Has Brisbane been abandoned by football in Australia?

Mike Tuckerman Columnist

By , Mike Tuckerman is a Roar Expert

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    Well might Tourism and Events Queensland celebrate Jeff Horn’s historic win at Suncorp Stadium, because they’re not going to be celebrating a Socceroos game any time soon.

    How good was Horn’s incredible welterweight world title win in Brisbane yesterday? I was sitting transfixed in the stands for what was one of the most remarkable sporting events I’ve ever seen.

    And TEQ and Brisbane City Council deserve every plaudit they get for bringing one of the biggest events in Australian sporting history to the Sunshine State.

    The sun was certainly shining on Horn – who from my vantage point won the fight fair and square – and the reported crowd of around 50,000 that filed into Suncorp Stadium to witness his astonishing Rocky-esque victory.

    But a few unpalatable truths will get lost amid the fanfare, starting with the fact thousands of seats remained empty by the time an unsuspecting Manny Pacquiao sauntered into the ring.

    Here’s some free advice for Australian sports promoters: whatever you think is a fair price for a ticket, reduce it by a third and you’ll be a lot closer to the mark of what fans are willing to pay.

    Jeff Horn Boxing 2017

    (AAP Image/Dave Hunt)

    For all the speculation about the ‘Battle of Brisbane’ breaking attendance records, the honest truth is that Duco Events struggled to shift thousands of unsold tickets, eventually moving the cheapest seats down a tier when it became clear no one was willing to pay huge costs to sit in the nosebleeds.

    Nevertheless, there were still swathes of empty seats throughout the stadium, with the promoters once again overestimating just how much money event-fatigued punters are willing to pay at the box office.

    Still, you could argue that fight fans in Brisbane at least had the choice of whether to attend or not, which is more than you can say for Socceroos fans in the city.

    By the time Australia hosts Thailand in Melbourne on September 5 – presumably at AAMI Park – it will have been more than five years since the Socceroos last played a World Cup qualifier in Brisbane.

    You could argue that’s largely the result of the Queensland state government putting all of their eggs in the Pacquiao basket, with the Filipino fighter walking away with a reported prize purse of some $10 million despite losing the fight.

    And with thousands of fans descending on Brisbane from interstate and beyond – packing out the city’s hotels in the process – you could argue that from TEQ’s point of view, it’s money well spent.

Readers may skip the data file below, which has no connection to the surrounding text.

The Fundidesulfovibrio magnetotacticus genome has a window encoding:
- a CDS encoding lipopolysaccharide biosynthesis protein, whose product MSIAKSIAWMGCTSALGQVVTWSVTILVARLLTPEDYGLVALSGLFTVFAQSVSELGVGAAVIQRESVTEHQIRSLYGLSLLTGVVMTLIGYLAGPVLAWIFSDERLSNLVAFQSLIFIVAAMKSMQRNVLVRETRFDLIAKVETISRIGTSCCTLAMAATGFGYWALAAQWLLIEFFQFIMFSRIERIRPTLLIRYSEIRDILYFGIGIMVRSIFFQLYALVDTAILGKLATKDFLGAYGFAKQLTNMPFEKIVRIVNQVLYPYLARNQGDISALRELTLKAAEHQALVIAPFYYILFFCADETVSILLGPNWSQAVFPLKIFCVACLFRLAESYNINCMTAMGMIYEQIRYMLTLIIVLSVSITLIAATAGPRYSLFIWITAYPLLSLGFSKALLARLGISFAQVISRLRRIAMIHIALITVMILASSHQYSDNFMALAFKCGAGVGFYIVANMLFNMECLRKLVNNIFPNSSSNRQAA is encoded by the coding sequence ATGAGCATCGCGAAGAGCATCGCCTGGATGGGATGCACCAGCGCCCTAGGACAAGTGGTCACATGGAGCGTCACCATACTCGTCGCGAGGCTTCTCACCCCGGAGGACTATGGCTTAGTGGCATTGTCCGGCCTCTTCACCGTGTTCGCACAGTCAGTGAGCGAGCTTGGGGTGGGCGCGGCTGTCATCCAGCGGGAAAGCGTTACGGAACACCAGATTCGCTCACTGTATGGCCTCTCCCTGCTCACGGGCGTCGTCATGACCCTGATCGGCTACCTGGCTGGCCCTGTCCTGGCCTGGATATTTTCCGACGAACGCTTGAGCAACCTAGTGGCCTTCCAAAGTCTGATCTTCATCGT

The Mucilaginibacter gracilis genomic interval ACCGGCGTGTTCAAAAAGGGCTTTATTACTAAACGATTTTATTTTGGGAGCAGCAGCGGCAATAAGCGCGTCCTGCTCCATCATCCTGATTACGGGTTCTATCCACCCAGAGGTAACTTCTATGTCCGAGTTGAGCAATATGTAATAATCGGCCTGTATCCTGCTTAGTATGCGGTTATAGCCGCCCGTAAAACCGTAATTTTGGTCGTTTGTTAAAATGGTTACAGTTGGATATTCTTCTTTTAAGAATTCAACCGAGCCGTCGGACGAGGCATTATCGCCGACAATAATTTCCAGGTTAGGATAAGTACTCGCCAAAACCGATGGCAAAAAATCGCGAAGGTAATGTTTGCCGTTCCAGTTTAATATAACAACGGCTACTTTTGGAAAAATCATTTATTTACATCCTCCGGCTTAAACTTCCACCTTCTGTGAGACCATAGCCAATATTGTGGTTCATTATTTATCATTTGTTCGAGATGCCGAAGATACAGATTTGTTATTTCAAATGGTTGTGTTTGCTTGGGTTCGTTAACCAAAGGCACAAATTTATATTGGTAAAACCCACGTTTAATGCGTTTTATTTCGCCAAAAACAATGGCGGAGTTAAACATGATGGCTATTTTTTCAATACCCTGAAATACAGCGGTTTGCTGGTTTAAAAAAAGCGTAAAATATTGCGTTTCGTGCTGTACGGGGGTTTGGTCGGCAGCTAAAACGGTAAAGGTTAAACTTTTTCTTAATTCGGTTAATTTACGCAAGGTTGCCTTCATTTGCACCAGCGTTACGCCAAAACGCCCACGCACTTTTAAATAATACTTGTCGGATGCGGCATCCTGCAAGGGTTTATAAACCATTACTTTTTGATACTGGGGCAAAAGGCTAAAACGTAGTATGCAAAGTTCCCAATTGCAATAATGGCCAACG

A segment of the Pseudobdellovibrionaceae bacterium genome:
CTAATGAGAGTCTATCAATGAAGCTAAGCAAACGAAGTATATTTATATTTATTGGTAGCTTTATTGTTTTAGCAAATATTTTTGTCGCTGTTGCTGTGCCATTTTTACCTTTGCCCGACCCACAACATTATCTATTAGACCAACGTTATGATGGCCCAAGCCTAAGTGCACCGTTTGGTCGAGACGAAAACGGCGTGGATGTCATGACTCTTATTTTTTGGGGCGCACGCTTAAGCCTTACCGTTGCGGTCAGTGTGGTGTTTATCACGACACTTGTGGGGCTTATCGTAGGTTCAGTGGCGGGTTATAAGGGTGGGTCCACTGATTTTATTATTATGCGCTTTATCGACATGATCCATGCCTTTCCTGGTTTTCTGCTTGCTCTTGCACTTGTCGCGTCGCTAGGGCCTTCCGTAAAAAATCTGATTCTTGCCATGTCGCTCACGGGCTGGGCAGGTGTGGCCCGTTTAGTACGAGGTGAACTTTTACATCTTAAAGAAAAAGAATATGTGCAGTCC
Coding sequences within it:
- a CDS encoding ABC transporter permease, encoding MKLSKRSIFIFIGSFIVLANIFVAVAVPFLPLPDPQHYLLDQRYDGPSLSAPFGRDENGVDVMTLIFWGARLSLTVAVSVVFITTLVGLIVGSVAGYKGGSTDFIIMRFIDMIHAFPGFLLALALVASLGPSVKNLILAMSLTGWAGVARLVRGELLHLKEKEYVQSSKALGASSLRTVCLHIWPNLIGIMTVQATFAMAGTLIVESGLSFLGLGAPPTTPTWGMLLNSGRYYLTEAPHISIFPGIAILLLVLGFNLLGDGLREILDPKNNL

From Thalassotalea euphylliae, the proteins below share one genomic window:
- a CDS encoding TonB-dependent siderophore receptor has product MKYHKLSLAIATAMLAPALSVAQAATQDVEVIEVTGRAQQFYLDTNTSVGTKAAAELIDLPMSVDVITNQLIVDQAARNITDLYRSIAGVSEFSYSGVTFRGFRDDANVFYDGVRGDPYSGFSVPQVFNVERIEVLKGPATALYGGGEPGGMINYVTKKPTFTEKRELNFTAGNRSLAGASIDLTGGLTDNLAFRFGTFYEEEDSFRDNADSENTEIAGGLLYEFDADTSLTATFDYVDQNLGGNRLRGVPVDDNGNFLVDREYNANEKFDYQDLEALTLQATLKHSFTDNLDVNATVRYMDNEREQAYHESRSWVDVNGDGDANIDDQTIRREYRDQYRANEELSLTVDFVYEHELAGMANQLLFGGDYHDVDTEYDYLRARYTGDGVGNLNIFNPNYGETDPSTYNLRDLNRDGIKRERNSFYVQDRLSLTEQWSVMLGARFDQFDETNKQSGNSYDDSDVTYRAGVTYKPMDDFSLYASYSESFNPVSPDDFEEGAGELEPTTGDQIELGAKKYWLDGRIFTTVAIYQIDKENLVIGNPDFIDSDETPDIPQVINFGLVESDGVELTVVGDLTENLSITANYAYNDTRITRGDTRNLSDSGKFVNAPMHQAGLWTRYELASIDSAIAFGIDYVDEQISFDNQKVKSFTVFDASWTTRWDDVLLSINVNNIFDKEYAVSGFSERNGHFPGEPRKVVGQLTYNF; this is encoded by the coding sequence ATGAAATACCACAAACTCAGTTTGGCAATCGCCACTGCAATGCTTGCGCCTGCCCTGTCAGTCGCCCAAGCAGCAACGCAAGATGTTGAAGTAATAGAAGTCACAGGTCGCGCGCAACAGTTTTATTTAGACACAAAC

But the reality is a significant portion of Queensland youngsters are missing out of the chance to watch their national team play on the biggest stage of all.

    Yet you could never accuse Football Federation Australia of caring about the welfare of fans.

    This is the same organisation that blithely expects fans to fly to Japan to support the national team at Saitama Stadium, but couldn’t be bothered informing those same fans where the next game is taking place until it’s effectively too late to book travel.

    Matthew Leckie Australia Socceroos 2016 Football

    (AAP Image/Dan Himbrechts)

    Does anyone at FFA headquarters care what the critics think? They’re probably more concerned with how they’ve come out looking in the wake of the Garcia report into corruption being leaked to the international press.

    But after the A-League draw was released last week – one which once again sees Brisbane Roar play second fiddle to a host of other codes and events – it’s hard to escape the feeling that football in Australia remains a frustratingly Sydney and Melbourne-centric pastime.

    Horn’s victory yesterday helped put Brisbane on the international map, even if many viewers in the northern hemisphere were bemused by the result.

    But it won’t be enough to convince the Queensland state government to open the purse strings and pay for a World Cup qualifier.

    More’s the pity for fans of a team that increasingly is national in name only.

    Mike Tuckerman
    Mike Tuckerman

    Mike Tuckerman is a Sydney-born journalist and lifelong football fan. After lengthy stints watching the beautiful game in Germany and Japan, he settled in Brisbane, and has been a leading Roar football columnist from December 2008.

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